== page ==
The IBC was in place but the required action in respect of the large stressed accounts was not forthcoming on the part of banks and Joint Lenders’ Forums, Part of the inertia may have to do with the initial days of the IBC; but part of it was also the typical and severe agency and moral hazard problems of not resolving NPAs when the banking sector is majorly government-owned.

The regulator played it safe by ordering the top 12 defaulters by amount rather than selecting individual companies that would have exposed it to criticism of being biased. That didn’t help either.

Immediately after the RBI diktat, its powers were challenged and it was accused of being partial and, in a way, stopped resolving a default. The Ruias-owned Essar Steel, the second biggest defaulter with Rs 44,000 crore owed to banks, knocked the doors of the Gujarat High Court with a petition challenging the RBI order and claimed victimhood due to delays. But the court threw the petition out.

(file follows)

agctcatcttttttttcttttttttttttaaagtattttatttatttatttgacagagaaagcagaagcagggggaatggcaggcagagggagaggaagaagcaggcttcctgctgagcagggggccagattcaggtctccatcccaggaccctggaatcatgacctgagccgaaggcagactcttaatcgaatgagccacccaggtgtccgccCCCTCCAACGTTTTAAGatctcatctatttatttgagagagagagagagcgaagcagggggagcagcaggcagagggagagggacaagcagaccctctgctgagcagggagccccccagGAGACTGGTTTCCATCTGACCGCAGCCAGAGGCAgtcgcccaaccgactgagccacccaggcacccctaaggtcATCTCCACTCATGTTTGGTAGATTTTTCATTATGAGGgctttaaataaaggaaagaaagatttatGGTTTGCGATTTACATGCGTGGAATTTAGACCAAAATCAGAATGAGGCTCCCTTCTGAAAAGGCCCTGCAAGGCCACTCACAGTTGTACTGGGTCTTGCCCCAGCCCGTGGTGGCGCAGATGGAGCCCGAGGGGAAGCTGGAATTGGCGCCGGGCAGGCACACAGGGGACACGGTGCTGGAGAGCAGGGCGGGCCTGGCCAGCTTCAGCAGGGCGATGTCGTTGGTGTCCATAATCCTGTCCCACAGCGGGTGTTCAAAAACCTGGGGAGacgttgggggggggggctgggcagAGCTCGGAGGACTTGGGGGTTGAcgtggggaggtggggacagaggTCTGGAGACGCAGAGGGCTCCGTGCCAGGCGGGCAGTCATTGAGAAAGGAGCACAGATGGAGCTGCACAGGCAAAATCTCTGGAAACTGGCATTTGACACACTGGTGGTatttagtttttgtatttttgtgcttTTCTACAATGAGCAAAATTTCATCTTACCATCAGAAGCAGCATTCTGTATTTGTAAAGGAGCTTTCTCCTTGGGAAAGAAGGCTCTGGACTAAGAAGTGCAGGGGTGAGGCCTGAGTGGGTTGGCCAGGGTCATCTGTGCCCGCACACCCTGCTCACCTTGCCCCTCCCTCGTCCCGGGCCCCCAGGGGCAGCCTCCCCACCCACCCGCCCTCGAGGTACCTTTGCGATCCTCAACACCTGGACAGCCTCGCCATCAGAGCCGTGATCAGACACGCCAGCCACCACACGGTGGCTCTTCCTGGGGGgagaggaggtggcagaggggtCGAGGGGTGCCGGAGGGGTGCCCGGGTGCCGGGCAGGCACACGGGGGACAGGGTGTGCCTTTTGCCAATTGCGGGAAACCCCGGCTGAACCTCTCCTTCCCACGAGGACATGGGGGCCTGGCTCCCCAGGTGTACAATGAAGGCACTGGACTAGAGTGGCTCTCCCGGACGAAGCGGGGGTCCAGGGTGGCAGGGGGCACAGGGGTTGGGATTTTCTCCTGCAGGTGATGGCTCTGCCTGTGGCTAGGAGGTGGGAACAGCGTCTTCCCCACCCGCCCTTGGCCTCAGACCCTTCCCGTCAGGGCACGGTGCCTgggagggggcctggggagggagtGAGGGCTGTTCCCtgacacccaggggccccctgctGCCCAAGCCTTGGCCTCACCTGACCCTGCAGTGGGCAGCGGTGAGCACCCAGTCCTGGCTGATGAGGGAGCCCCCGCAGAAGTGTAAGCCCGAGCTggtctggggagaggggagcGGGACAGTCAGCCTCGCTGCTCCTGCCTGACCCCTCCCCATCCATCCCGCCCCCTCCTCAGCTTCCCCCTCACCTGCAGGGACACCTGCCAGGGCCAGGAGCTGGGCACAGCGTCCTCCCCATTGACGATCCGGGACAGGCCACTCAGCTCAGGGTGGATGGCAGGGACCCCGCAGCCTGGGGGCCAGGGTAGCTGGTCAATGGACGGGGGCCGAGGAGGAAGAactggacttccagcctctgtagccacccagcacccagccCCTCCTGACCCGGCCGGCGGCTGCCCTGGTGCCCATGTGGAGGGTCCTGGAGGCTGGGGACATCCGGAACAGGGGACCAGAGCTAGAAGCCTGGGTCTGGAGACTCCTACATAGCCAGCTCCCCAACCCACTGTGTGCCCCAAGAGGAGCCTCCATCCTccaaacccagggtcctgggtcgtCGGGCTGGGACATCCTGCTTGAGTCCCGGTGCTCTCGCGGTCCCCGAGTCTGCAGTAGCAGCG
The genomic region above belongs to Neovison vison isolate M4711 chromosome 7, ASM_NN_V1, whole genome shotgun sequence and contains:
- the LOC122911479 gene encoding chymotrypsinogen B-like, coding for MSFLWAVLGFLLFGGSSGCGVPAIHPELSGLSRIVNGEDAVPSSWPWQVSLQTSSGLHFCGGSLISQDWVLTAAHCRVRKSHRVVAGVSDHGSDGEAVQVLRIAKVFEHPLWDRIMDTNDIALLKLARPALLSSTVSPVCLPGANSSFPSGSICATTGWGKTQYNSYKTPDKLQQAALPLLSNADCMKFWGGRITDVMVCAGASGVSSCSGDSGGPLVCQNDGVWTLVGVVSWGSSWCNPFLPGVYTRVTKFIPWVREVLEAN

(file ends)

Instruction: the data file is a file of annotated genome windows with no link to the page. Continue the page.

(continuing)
The Ruias were not alone. Billionaire Lakshmi Mittal’s Arcelor Mittal, Aditya Birla controlled Ultratech, the UK-based metals group Liberty House also challenged the decisions of banks or NCLT or some or the other provisions of the code. Courts other than the various NCLTs should allow the process to go on, and if the constitutional rights of investor or promoter will be entertained in all cases, then there would be definite delays in the resolution process.